It took me a little while, but I finally bought into the virtual reality craze. All three of the main VR headsets are sitting at more enticing prices than ever before, ranging from $299 to $499. These recent price drops were enough to get me to buy an HTC Vive.

So far, I’m really intrigued by the Vive. I’m not sure how open world games with a lot of movement will work in virtual reality, but I definitely have plans to check out Fallout 4 VR. The headset is also a lot more CPU intensive than you may think, so make sure you have plenty of power to go around.

While I’m waiting for some new PC parts to come in, I decided to take a look at some of the simpler games the Vive has to offer. One that immediately caught my attention was Audioshield, developed by Dylan Fitterer.

If either of these names sound familiar, you’ve likely played or at least seen the Audiosurf games. These simple rhythm games became popular because of their unique level generators, which have the ability to create intense tracks from any sound file on your computer. This means Audiosurf‘s soundtrack is whatever you want it to be.

Audioshield is no different in this aspect, but it features a whole new level of interactivity. Instead of moving a vehicle down a track based on the music you select, you’ll be wielding shields in both hands and deflecting the beats of your music as they fly toward you.

This premise is pretty basic, but Audioshield has three difficulty modes that range from simply raising your arms to wildly flailing your entire body around the living room. I felt like an absolute mad man trying to hit all the notes on the hardest difficulty.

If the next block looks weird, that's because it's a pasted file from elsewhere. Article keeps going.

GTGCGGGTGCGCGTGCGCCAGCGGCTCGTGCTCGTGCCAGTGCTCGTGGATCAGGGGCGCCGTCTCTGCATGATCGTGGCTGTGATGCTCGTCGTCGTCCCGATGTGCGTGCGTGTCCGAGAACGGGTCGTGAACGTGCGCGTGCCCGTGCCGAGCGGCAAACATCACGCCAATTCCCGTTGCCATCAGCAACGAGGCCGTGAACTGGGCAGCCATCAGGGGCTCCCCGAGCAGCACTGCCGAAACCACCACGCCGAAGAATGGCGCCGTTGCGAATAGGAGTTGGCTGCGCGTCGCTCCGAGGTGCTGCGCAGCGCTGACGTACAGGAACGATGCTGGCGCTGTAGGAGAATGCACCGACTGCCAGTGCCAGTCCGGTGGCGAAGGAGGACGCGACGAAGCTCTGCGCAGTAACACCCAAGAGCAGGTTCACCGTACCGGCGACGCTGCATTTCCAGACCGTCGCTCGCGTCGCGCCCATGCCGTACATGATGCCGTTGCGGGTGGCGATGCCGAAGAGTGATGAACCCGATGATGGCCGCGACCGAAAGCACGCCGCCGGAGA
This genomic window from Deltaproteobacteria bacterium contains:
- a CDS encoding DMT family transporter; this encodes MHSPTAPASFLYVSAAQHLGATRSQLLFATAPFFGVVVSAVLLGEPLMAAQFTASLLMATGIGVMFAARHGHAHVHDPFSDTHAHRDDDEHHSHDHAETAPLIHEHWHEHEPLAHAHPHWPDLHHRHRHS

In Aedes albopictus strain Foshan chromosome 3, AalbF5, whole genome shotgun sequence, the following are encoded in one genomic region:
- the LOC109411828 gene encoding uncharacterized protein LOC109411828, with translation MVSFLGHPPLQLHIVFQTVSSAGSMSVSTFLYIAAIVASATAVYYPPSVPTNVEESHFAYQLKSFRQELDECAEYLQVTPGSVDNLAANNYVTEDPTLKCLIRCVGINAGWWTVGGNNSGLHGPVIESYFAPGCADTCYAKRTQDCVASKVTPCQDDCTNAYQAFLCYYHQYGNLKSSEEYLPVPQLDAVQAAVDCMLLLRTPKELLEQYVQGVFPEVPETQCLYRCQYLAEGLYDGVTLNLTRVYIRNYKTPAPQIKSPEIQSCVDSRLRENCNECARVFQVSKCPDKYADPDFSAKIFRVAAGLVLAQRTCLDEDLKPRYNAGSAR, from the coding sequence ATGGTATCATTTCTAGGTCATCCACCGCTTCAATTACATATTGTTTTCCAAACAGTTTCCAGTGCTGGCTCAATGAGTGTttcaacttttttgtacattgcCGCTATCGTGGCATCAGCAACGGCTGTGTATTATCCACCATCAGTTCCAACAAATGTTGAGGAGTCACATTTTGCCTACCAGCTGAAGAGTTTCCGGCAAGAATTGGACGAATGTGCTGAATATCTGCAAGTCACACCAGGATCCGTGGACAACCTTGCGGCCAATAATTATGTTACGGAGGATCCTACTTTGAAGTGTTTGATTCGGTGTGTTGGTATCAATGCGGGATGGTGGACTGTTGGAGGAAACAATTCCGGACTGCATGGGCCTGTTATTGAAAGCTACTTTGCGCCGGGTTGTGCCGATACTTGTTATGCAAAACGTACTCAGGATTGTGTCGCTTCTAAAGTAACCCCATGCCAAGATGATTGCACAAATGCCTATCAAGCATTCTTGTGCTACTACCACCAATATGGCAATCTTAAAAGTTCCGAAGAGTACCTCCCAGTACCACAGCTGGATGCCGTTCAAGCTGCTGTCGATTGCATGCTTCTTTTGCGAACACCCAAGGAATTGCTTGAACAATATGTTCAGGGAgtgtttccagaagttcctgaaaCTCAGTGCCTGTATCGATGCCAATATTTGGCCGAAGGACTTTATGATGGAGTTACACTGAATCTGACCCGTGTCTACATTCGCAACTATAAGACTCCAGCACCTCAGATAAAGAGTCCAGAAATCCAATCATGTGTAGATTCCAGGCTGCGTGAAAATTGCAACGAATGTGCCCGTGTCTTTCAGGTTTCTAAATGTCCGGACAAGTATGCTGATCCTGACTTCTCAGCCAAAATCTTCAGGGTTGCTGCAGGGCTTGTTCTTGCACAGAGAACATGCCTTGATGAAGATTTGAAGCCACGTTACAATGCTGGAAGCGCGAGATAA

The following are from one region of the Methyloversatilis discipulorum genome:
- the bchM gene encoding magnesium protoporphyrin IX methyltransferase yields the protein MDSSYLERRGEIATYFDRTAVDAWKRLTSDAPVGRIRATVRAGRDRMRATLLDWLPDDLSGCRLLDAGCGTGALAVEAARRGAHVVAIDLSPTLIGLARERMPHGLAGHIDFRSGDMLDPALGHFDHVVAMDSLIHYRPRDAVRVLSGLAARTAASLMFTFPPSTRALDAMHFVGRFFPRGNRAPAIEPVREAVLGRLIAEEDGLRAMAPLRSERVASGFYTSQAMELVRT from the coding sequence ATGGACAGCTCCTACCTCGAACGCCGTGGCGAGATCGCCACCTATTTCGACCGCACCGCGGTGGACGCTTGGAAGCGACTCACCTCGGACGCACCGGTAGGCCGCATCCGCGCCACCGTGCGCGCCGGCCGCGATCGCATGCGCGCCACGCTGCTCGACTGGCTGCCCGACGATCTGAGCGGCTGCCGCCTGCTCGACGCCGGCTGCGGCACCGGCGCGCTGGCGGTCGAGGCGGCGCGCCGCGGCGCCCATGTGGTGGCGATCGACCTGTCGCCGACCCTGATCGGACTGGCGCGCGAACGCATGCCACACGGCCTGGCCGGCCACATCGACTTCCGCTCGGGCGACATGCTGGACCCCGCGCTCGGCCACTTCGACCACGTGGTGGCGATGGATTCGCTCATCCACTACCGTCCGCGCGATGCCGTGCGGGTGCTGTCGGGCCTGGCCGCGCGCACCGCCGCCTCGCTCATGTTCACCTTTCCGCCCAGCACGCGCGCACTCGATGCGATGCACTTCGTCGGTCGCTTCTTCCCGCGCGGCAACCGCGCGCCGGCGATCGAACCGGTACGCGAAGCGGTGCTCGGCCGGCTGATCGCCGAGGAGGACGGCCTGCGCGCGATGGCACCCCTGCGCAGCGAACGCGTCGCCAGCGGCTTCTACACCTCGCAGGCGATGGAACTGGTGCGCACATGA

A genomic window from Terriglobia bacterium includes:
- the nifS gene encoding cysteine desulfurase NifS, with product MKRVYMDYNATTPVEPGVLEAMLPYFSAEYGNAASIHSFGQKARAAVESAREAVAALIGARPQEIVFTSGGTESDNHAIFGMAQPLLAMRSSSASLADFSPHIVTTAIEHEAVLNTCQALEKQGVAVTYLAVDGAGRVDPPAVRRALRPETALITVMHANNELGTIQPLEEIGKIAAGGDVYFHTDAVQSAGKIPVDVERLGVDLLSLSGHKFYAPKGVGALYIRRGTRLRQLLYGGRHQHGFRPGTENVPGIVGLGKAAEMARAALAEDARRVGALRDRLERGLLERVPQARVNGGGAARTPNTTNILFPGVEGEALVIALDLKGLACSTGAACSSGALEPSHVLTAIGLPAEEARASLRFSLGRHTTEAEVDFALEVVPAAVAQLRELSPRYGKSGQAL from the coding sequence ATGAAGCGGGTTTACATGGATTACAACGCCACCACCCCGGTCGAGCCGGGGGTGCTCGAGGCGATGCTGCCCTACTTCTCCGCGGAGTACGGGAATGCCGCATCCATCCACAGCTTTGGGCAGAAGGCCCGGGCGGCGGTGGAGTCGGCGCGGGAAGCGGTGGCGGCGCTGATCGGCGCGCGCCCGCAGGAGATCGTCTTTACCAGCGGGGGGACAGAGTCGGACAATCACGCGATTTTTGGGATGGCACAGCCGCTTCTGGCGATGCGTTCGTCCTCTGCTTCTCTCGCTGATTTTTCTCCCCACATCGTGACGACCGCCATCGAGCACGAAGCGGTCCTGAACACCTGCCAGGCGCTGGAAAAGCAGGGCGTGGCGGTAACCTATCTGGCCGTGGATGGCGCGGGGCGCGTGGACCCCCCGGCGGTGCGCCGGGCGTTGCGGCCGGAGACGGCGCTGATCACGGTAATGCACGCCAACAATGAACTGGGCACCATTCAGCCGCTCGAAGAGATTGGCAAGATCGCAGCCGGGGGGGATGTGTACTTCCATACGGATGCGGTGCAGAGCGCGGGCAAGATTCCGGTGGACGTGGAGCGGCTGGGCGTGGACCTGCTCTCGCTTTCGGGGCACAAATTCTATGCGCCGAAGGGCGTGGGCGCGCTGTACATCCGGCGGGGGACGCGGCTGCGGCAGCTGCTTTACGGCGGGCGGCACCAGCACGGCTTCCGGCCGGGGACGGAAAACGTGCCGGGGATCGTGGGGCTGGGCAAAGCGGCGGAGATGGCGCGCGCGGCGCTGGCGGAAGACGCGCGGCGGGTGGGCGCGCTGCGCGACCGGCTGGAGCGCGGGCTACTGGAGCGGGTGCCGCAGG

The game is also completely aware of the workout you’re getting, encouraging you to punch the notes as hard as you can for extra points. This allows you to get completely lost in your music, giving you a sense of awe that other rhythm games can’t quite deliver on. It will also make you break into one heck of a sweat if you play long enough.

The most amazing thing about Audioshield is the level generator. No matter what kind of music you like to listen to, the program can make an amazing game out of it. Rock music, electronic music, orchestral music, and even slower symphonic songs are all wonderful choices in Audioshield. Each song will give you a different experience. Even if you want to play a song that you don’t have downloaded, the game supports streaming music directly from YouTube.

But with all of this said, you might think Audioshield sounds like glorified dancing, and you would be absolutely right. At the end of the day, you’re basically just dancing in whatever VR space you created. Of course this can be done without virtual reality, but Audioshield allows you to create your own private dance party that quickly turns into an addictive party game. The wonderful visuals and the engaging interactivity delivers a genuinely exciting experience that I’ve yet to feel in another rhythm game. You’ll have a great time alone and with friends. If you’re looking into the world of virtual reality, you should definitely give some of your attention to Audioshield.

Our Verdict

Adam Sherrill
Writing is half of my life. Video games make up the other half. I decided to put these two hobbies together and join Gamnesia back in 2015. I spend most of my time working at a retail store and paying off my student debt. When I'm not getting stressed about the thousands of dollars I owe my loan providers, I play tons of video games (which just puts me into more debt). I'm also currently writing a novel in what little spare time I have. It's a story I've been wanting to write for a while, but I don't want to talk about it until I have most of it completed. Any Gamnesia-related inquiries may be sent to [email protected] Feel free to follow my personal Twitter if you want (@Pindlo). I mostly just retweet things.


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